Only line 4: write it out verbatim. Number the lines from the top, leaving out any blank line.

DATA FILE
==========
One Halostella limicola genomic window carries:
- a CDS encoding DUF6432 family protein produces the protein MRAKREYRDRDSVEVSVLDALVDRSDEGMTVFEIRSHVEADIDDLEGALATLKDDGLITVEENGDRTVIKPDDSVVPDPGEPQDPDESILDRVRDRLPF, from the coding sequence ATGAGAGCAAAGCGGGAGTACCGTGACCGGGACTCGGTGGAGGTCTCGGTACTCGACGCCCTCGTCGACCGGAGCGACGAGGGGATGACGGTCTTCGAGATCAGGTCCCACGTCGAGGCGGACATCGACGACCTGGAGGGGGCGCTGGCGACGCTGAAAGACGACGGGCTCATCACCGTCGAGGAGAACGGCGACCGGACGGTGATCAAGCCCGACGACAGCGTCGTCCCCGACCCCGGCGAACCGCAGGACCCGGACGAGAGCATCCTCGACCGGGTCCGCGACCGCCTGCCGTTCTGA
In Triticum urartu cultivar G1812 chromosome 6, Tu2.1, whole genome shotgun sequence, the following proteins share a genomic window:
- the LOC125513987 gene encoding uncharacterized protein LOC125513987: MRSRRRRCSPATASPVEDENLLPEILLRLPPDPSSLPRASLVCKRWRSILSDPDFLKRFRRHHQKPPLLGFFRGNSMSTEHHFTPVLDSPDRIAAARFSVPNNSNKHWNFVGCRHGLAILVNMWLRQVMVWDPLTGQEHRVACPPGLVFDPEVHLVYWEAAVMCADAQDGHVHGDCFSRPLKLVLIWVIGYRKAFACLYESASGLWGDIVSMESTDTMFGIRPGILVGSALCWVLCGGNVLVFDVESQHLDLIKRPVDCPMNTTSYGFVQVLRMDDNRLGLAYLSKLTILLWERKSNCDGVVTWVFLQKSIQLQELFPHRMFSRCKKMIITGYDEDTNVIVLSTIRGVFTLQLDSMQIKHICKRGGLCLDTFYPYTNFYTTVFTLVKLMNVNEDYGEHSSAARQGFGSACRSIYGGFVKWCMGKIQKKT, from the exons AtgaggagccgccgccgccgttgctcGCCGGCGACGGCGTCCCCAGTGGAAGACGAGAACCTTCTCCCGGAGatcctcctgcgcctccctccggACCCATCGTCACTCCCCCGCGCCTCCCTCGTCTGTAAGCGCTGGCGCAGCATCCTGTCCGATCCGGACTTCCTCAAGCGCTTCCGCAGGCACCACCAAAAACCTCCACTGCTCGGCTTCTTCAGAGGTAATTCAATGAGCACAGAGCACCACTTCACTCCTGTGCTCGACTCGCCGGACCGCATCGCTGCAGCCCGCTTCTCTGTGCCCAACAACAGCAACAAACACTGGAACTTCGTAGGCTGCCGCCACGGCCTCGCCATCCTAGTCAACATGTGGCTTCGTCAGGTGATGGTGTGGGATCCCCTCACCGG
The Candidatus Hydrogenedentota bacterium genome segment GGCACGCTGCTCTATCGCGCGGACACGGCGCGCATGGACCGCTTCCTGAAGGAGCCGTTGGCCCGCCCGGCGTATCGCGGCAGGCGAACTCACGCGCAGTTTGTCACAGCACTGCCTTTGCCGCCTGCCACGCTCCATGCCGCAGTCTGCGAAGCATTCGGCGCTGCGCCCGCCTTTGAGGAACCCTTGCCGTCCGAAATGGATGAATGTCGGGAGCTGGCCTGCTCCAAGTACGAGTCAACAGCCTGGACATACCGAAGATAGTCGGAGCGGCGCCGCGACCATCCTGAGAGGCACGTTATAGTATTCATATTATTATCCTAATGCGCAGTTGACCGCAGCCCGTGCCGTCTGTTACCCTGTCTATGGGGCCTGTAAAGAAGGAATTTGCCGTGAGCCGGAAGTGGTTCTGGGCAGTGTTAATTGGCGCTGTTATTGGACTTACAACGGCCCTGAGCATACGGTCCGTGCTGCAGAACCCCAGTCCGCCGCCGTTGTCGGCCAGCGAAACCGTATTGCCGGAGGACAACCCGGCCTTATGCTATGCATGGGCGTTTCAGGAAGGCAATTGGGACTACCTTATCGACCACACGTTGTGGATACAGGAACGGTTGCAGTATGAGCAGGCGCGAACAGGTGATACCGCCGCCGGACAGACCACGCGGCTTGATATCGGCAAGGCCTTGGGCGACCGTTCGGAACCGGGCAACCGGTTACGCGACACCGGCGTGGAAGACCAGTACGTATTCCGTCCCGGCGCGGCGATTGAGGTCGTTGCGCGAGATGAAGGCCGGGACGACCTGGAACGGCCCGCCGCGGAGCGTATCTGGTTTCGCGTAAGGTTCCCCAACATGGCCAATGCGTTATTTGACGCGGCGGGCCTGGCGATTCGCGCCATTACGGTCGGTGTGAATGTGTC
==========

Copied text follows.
- the LOC125513987 gene encoding uncharacterized protein LOC125513987: MRSRRRRCSPATASPVEDENLLPEILLRLPPDPSSLPRASLVCKRWRSILSDPDFLKRFRRHHQKPPLLGFFRGNSMSTEHHFTPVLDSPDRIAAARFSVPNNSNKHWNFVGCRHGLAILVNMWLRQVMVWDPLTGQEHRVACPPGLVFDPEVHLVYWEAAVMCADAQDGHVHGDCFSRPLKLVLIWVIGYRKAFACLYESASGLWGDIVSMESTDTMFGIRPGILVGSALCWVLCGGNVLVFDVESQHLDLIKRPVDCPMNTTSYGFVQVLRMDDNRLGLAYLSKLTILLWERKSNCDGVVTWVFLQKSIQLQELFPHRMFSRCKKMIITGYDEDTNVIVLSTIRGVFTLQLDSMQIKHICKRGGLCLDTFYPYTNFYTTVFTLVKLMNVNEDYGEHSSAARQGFGSACRSIYGGFVKWCMGKIQKKT, from the exons AtgaggagccgccgccgccgttgctcGCCGGCGACGGCGTCCCCAGTGGAAGACGAGAACCTTCTCCCGGAGatcctcctgcgcctccctccggACCCATCGTCACTCCCCCGCGCCTCCCTCGTCTGTAAGCGCTGGCGCAGCATCCTGTCCGATCCGGACTTCCTCAAGCGCTTCCGCAGGCACCACCAAAAACCTCCACTGCTCGGCTTCTTCAGAGGTAATTCAATGAGCACAGAGCACCACTTCACTCCTGTGCTCGACTCGCCGGACCGCATCGCTGCAGCCCGCTTCTCTGTGCCCAACAACAGCAACAAACACTGGAACTTCGTAGGCTGCCGCCACGGCCTCGCCATCCTAGTCAACATGTGGCTTCGTCAGGTGATGGTGTGGGATCCCCTCACCGG